They are accustomed to the No 11 scoring hat-tricks at Anfield. It is just that it is normally Mohamed Salah, rather than Leandro Trossard. Yet the Belgian garnished Roberto De Zerbi’s bow as Brighton manager with a historic hat-trick. Not since Arsenal’s Andrey Arshavin scored four in 2009 had a visiting player left Anfield with a treble to his name in a Premier League game. Trossard did to ensure that, on a day of fluctuating emotions and a rapidly shifting scoreline, Brighton deservedly avoided defeat.
For De Zerbi, it seemed an ideal start when his side surged into a 2-0 lead; perhaps it was too good to be true, and Liverpool illustrated that Jurgen Klopp did not brand them “mentality monsters” for nothing with a terrific response to their own terrible defending.
Yet when they led, Trossard pounced with an equaliser to keep Brighton four points ahead of their hosts in the table. If De Zerbi could not claim Albion’s second notable scalp this season, after Graham Potter won at Old Trafford, he found a way of outdoing his predecessor. Potter drew 2-2 at Anfield last season. In sharing six goals, De Zerbi took the excitement a step further.
For Liverpool, however, it continued their worst start to a season under Klopp. They showed a fighting spirit, but also a slipshod nature that has characterised too many of their performances this season. They keep needing to chase games and their comeback came courtesy of Roberto and Robert: Roberto Firmino’s brace took him to five goals in three games at Anfield and means that he is now Liverpool’s top scorer, a development few would have predicted when Liverpool signed Darwin Nunez to join Salah. Then Robert Sanchez blundered as the unwitting Adam Webster accidentally put Liverpool ahead; it was probably not what De Zerbi intended when he said the centre-backs were the most important players in his squad.
If nothing else, it illustrated that costly defensive mistakes were not confined to Trent Alexander-Arnold on a chastening day. The chances are that Gareth Southgate’s mind is already made up, but this was not a persuasive case to take him to the World Cup.
Klopp had mounted a vehement defence of Alexander-Arnold’s defending; one answer on Friday took five minutes and 40 seconds but, within four minutes of kick-off, Liverpool were behind. If there are times when Alexander-Arnold’s culpability has been exaggerated, he was partly to blame for Brighton’s first two goals.
Proceedings were barely under way when Brighton were gifted possession by his poor header; while Liverpool appealed for a foul for Moises Caicedo’s challenge on Jordan Henderson, Danny Welbeck released Trossard with a backheel and Alexander-Arnold was at fault for a second time as the Belgian span away from him and angled a shot beyond Alisson.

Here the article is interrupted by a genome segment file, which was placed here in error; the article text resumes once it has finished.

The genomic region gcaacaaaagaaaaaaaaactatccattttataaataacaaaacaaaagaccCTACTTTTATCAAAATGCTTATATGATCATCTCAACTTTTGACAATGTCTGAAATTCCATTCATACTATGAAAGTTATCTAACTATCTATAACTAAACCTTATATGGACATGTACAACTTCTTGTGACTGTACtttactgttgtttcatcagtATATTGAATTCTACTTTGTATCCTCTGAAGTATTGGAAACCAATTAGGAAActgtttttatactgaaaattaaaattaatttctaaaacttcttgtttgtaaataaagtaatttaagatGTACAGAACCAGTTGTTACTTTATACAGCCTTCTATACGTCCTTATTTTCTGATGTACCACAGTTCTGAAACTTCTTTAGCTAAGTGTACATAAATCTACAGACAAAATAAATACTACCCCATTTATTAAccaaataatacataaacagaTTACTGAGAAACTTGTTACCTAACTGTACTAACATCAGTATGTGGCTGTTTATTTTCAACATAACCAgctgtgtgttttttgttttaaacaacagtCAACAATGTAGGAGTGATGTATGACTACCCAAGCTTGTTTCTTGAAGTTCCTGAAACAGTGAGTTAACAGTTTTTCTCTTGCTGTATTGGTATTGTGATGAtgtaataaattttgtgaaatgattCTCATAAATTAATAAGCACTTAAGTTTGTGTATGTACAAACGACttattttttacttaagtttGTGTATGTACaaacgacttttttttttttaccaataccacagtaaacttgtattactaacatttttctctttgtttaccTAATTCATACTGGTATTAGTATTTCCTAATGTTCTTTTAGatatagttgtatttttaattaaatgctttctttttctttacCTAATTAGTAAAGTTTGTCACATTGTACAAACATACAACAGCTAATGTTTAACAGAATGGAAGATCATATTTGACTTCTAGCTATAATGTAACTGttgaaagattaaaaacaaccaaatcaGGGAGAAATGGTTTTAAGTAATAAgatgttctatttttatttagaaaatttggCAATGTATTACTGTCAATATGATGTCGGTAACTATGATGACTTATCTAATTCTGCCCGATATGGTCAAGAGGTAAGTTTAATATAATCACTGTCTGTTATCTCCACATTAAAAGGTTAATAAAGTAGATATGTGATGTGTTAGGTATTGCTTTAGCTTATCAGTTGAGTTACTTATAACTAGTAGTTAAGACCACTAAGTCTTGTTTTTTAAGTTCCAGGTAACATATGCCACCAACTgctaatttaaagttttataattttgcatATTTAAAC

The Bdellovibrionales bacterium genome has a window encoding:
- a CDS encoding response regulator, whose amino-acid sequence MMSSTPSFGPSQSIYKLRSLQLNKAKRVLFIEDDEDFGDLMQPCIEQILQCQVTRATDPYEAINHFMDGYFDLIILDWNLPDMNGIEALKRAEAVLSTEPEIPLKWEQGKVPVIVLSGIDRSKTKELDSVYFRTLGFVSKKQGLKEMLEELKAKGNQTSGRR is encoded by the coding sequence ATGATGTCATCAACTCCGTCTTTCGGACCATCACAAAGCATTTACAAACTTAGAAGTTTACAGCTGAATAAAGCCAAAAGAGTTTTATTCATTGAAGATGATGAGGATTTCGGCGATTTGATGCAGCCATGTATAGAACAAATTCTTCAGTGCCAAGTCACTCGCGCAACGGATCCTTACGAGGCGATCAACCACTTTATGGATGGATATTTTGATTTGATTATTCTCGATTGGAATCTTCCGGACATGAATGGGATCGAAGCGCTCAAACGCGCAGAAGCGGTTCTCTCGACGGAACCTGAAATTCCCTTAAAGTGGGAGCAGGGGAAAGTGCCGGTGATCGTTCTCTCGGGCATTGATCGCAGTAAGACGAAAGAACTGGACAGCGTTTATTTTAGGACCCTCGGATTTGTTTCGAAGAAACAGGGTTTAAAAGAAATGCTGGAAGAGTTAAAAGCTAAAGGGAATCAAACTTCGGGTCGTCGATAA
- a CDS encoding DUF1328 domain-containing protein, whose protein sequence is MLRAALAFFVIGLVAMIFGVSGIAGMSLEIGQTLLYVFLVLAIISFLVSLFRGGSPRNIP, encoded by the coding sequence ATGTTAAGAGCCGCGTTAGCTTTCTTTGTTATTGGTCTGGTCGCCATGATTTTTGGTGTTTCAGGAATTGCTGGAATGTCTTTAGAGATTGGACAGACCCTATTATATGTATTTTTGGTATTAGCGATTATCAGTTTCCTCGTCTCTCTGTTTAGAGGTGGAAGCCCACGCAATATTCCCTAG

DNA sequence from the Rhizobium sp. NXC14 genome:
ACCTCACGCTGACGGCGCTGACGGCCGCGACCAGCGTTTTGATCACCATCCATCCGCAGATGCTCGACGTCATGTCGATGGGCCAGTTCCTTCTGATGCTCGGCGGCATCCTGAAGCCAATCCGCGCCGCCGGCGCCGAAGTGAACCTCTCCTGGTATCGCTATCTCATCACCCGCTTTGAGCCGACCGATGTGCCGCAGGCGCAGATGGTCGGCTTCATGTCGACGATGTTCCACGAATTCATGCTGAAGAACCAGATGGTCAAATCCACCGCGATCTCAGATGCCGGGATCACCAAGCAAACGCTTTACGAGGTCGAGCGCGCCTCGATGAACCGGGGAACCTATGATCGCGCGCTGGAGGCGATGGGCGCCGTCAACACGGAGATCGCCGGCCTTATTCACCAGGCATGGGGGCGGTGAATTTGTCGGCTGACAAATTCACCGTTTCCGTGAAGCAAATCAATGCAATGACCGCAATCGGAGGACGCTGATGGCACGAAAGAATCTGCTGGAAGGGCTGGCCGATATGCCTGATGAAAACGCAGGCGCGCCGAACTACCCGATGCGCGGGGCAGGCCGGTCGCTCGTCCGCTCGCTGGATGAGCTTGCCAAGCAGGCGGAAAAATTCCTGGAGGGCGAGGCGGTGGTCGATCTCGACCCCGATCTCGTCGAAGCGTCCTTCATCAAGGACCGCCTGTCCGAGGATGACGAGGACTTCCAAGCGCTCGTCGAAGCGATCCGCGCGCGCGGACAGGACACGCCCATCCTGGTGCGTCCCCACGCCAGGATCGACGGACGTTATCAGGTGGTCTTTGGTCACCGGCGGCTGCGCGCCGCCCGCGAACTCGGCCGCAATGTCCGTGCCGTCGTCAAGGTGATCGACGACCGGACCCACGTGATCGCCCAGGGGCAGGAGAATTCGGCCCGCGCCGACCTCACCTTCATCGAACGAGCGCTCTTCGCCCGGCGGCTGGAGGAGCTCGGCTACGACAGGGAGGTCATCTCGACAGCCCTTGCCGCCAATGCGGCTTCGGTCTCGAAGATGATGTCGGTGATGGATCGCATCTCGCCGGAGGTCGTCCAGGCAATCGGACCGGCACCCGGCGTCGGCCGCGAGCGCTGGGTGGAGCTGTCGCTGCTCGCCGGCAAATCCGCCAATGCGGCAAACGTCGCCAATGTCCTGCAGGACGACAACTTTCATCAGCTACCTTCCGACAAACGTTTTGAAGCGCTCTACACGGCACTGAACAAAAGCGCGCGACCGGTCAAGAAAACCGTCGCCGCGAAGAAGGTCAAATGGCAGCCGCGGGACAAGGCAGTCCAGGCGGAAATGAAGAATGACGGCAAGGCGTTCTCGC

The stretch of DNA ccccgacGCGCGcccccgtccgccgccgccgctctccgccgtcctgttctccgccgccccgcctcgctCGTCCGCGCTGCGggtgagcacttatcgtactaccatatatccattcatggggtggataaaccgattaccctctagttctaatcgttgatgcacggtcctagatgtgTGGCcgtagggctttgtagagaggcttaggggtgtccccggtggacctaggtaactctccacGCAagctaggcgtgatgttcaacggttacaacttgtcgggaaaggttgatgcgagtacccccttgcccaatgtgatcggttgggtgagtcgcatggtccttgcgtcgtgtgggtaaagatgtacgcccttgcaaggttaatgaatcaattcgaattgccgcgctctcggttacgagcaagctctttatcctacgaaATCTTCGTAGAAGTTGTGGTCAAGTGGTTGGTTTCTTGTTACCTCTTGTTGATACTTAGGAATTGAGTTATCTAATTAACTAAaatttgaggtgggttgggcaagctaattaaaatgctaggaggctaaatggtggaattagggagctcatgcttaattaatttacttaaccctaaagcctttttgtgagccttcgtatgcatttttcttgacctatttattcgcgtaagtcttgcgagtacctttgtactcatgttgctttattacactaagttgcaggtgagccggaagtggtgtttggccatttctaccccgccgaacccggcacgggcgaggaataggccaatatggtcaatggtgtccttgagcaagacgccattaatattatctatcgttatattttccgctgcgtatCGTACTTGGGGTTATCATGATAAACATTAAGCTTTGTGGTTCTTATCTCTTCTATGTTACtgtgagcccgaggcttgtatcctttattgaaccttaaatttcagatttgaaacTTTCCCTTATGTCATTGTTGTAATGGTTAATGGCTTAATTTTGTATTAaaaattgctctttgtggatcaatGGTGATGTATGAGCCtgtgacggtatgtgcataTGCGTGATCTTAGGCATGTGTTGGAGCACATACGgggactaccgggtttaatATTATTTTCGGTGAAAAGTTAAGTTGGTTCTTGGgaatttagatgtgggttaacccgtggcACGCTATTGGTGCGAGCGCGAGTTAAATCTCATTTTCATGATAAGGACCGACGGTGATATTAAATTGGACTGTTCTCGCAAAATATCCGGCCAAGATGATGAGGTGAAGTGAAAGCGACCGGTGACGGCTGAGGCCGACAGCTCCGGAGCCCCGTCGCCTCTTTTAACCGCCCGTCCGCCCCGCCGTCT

Liverpool’s habit of conceding first continued. Their problems were compounded when they conceded a second as well, Trossard whipping a shot past Alisson after a low cutback from Welbeck and a lovely, cushioned pass by Solly March. Yet the initial problem stemmed from Alexander-Arnold again: chesting the ball up in the air, he was dispossessed by the relentless Welbeck. De Zerbi had opted for continuity, making a solitary change by bringing in Pervis Estupinan for the ill Enock Mwepu, but reaped a rich reward for a tactical switch. Trossard was used as an inverted wing-back by Potter, in a leftfield move for a right-footed player, but shifted further forward by his successor. Trossard was unleashed. Liverpool were unable to stop him.
Before their fightback began, the deficit could have been greater; Alisson twice stopped Brighton doubling their lead earlier, holding the unmarked Welbeck’s header and advancing off his line to block Trossard’s shot after a deft turn by the striker. If it showed each side of Welbeck, who is yet to score this season but otherwise playing superbly, it demonstrated Liverpool were far too open defensively.
Yet it is no coincidence they are unbeaten at Anfield in the top flight with a crowd present since 2017. A run was extended to 82 games. Firmino’s goals used to come on the road but he slotted in after a selfless touch by Salah. The Egyptian was initially adjudged offside. A VAR review later and the Brazilian had halved the deficit. He levelled with a lovely, assured finish, strolling past Lewis Dunk to sidefoot in after a move that took Liverpool from one penalty box to the other, with Thiago Alcantara and the substitute Luis Diaz combining to set him up. Firmino scored five league goals in the whole of last season; he equalled that tally on the first day of October.
Their third goal came gift-wrapped. Sanchez had made a brilliant block from Salah when Albion were 2-0 up. At 2-2, however, he erred badly, missing his punch from Alexander-Arnold’s corner. The ball struck the unfortunate Webster and rolled over the line.
Yet Liverpool were unable to close the game out. Alisson was required to repel a forceful header from Welbeck but even he could not preserve Liverpool’s lead. He was left powerless when substitute Kaoru Mitoma’s deep cross evaded everyone – and Virgil van Dijk perhaps should have cut it out – until Trossard hooked in a shot at the far post. A new era at Brighton started with a slice of history.
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